Urinary antigen testing for pneumococcal pneumonia: is there evidence to make its use uncommon in clinical practice?

ERJ Open Res. 2020 Jan 10;6(1):00223-2019. doi: 10.1183/23120541.00223-2019. eCollection 2020 Jan.


Microbiological confirmation of pneumonia caused by Streptococcus pneumoniae remains challenging as culture from blood or pleural fluid is positive in only 15-30% cases. It was hoped that a commercially available urine antigen test would improve diagnosis and consequently patient care, with improved antimicrobial stewardship. Urine antigen testing for pneumococcal pneumonia is recommended in current British Thoracic Society guidelines, whilst the National Institute for Health and Care Excellence and The American Thoracic Society and the Infectious Diseases Society of America guidelines consider its usage. Urine antigen testing is therefore widely used in hospital medicine. The assay is noninvasive, simple and culture-independent, producing a result within 15 min. Whilst initial evidence suggested urine antigen testing had a high sensitivity, recently data have suggested the actual sensitivity is lower than expected, at approximately 60-65%. Evidence has also emerged indicating that clinicians infrequently rationalise antibiotics following positive urine antigen testing, with multiple publications evaluating the role of urine antigen testing in clinical care. Furthermore, urine antigen testing does not appear to lead to any cost saving or reduction in length of hospital stay. We therefore conclude that the pneumococcal urinary antigen test does not alter patient management and leads to no cost saving, and has a lower than expected accuracy. Therefore, it may be time to make its use uncommon in clinical practice.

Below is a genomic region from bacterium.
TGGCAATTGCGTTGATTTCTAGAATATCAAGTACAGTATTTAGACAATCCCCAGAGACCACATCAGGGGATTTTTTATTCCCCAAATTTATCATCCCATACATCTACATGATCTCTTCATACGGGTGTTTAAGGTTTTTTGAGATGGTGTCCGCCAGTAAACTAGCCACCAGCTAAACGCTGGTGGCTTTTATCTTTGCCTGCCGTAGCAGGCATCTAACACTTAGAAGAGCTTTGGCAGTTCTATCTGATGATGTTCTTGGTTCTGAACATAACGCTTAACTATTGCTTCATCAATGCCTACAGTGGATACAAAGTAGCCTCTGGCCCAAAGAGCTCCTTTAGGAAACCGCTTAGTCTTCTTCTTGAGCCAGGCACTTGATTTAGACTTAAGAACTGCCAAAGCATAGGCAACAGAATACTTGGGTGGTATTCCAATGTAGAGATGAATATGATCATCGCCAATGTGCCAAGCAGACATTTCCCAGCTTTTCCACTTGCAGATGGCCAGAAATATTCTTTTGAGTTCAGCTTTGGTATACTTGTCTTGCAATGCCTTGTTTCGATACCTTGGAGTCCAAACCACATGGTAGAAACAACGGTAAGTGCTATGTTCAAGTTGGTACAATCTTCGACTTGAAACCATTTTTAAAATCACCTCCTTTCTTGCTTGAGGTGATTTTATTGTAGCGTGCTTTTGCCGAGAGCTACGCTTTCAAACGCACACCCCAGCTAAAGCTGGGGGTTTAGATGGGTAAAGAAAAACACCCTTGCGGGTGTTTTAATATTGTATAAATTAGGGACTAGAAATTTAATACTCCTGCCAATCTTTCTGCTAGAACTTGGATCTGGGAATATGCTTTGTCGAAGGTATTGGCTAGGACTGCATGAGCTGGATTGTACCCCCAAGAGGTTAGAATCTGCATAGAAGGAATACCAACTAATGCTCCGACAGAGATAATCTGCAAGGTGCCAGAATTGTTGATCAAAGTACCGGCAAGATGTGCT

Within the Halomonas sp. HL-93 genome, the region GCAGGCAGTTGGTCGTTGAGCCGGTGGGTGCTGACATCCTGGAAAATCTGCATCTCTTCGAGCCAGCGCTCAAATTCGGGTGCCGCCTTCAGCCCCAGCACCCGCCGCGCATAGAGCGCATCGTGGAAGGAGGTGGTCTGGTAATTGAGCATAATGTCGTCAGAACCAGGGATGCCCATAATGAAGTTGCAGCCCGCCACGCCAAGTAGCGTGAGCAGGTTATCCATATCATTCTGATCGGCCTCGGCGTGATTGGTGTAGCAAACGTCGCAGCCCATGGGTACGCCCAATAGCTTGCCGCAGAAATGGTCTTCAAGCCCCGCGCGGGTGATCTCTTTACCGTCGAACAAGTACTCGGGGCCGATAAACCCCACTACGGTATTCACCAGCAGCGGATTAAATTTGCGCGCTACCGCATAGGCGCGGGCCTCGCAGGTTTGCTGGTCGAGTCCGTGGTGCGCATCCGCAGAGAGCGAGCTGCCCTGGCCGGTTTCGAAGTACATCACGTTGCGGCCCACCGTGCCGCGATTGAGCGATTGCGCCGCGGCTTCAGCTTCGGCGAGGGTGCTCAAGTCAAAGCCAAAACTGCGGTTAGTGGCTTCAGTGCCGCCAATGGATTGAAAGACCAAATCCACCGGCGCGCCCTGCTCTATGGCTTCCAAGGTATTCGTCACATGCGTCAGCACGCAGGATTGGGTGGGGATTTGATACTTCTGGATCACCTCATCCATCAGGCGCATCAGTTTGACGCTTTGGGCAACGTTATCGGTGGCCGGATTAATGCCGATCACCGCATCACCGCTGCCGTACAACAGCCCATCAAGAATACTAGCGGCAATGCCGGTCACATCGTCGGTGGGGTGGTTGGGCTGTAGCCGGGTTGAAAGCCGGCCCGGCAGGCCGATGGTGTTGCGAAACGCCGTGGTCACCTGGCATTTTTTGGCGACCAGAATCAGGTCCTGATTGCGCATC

Publication types

  • Review